Interview: Sarchasm Discusses Community Building and Activism

Posted: by The Editor

From having multiple songwriters to varying vocalists, Sarchasm is far from monotonous. Their music is chaotic and punchy, deriving influence from punk and indie. With depression and anxiety being focal topics, the group might elicit comparison to Mom Jeans. Sonically, they could be grouped with Remo Drive.

Similarities aside, Sarchasm is distinct in its ability to dig beyond surface level mental health woes, covering struggles like irrational paranoia and finding social justice activism to be exhausting. I spoke with drummer/songwriter Stevie Campos-Seligman and bassist/vocalist/songwriter Alex Botkin about sonic and political influences as well as the ways in which hailing from California’s bay area has helped mold the band.

Who are your influences?

Stevie: We’re influenced by the east bay punk scene. Green Day and Rancid have been very big for us. Our main place we play at is 924 Gilman, which is where Green Day got their start. 

Alex: There’s also influences from what our parents listened to; classic rock and new wave like Talking Heads and Elvis Costello.

Why is 924 Gilman special to you?

Alex: It’s a non profit that’s run cooperatively by the people that also inhabit it. A lot of people have a higher view of it because of Green Day; to us, it’s not quite that special. For us, it’s special because of the role that it has played in the music scene and everything it has provided. We’ve performed there over 50 times. 

You said that scenes in smaller cities, versus large metropolises like San Francisco, can offer their own unique idiosyncrasies. What makes you say that?

Alex: I think it really allows for a uniqueness. In the Bay area, when you have so many bands and so many shows you can choose from, there’s high pressure to fit into bubbles. People think they have to sound like whoever from the scene is the most well known. We’ve been to Arcata quite a few times. Every time we’re there, we notice that the bands we play with are so much more in their own element. There’s not as much peer pressuring them into a defined category.

Mind over Matter is, in my opinion, your best song. What inspired it?

Stevie: The song is about a feeling we all relate to: how do you maintain the energy to be constantly politically engaged when you are depressed? There’s pressure to constantly go to protests and be involved. But it’s draining and difficult when you’re anxious and depressed and can barely get out of bed.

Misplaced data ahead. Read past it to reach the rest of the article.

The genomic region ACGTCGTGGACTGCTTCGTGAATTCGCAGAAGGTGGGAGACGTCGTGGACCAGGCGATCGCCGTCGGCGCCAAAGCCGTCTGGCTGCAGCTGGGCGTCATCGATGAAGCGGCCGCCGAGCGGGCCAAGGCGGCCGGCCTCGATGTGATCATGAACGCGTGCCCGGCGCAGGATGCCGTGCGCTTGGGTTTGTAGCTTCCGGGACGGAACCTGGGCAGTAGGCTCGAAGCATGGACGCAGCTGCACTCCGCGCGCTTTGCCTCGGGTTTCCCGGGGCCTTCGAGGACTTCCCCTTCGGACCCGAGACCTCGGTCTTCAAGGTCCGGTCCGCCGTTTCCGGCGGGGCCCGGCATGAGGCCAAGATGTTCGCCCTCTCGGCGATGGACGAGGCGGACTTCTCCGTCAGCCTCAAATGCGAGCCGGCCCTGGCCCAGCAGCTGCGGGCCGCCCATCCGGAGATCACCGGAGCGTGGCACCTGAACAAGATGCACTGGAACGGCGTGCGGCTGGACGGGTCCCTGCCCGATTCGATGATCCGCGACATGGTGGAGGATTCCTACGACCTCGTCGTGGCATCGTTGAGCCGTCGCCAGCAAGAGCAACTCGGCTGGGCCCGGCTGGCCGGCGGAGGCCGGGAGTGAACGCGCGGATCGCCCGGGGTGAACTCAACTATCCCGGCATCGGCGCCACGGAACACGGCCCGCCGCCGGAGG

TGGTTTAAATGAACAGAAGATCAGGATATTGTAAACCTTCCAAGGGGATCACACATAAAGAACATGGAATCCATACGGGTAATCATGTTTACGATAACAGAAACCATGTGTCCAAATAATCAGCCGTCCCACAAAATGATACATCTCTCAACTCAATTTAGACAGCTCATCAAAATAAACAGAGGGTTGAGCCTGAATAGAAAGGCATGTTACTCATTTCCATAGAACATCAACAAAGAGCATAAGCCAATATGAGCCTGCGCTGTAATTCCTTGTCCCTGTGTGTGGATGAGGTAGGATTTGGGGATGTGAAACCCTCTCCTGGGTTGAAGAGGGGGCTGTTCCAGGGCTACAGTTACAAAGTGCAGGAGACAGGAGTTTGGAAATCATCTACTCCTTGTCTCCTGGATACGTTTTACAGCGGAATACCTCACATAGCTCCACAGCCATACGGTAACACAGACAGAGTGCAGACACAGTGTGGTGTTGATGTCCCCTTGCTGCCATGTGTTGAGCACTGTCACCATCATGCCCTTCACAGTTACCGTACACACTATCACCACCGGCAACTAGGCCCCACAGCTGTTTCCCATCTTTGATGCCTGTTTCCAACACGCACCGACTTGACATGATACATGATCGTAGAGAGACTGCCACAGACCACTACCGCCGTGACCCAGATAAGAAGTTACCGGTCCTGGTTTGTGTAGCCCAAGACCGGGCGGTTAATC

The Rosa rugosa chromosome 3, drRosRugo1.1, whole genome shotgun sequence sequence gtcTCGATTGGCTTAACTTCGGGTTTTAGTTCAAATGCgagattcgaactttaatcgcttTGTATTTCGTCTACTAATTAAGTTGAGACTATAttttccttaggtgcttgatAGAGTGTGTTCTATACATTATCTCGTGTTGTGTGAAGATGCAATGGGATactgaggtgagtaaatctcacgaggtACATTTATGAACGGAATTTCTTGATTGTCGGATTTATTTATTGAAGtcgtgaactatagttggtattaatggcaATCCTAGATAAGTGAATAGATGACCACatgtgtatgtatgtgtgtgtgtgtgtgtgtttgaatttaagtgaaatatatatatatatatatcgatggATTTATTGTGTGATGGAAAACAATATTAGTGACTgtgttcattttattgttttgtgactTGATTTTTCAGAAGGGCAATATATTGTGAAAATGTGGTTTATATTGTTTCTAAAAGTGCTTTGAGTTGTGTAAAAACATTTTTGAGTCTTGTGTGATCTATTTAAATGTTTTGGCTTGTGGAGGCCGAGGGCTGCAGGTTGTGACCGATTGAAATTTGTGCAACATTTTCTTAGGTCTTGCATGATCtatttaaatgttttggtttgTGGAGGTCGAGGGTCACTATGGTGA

Alex: A lot of people view it as an all-or-nothing thing. If you aren’t there every time, it means you don’t care. They feel that you have to willing to get tear gassed and put in harsh stressful environments at every protest, otherwise you’re not really involved.

And protesting isn’t the only form of involvement.

Alex: Exactly. You can donate money. You can flyer. You can do things that don’t involve in being in a big crowd.

Stevie: Community building is something that I feel people don’t often think of as activism or as an important thing. Keeping the communities you care about thriving is how we stay alive. I think keeping our friends safe and making sure we’re all okay is just as important as direct action like calling your local representatives.

Your bandcamp lists the band’s hometown as Berkeley, CA, which is well known as a political epicenter. What do you like about Berkeley?

Stevie: There’s definitely an energy here in support of caring about the world and the environment, which has been really nice to grow up around. We take the progressiveness of Berkeley for granted. I’m lucky to live here and feel safe as a queer person of color, considering there’s other parts of the world where that’s not the norm. 

I’ve noticed anxiety is a main topic in your lyrics. Is it something you struggle with?

Alex: All of us, yes. I think we might not come across as anxious while performing, since we don’t take ourselves seriously and do things like wear propellor hats. People tell me I’m more quiet off stage. Being in a band helps counteract anxiety. 

Stevie: There’s something about being on stage that gives you control. Conversations are stressful for me. I feel more comfortable on stage because there’s not a back and forth between me and someone else.

What’s your favorite dessert?

Stevie: Chocolate cheesecake.

Alex: I like those supermarket cookies with the really gross, inch thick layer of frosting. They’re so bad, but I love them so much.

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Bineet Kaur | @hellobineet

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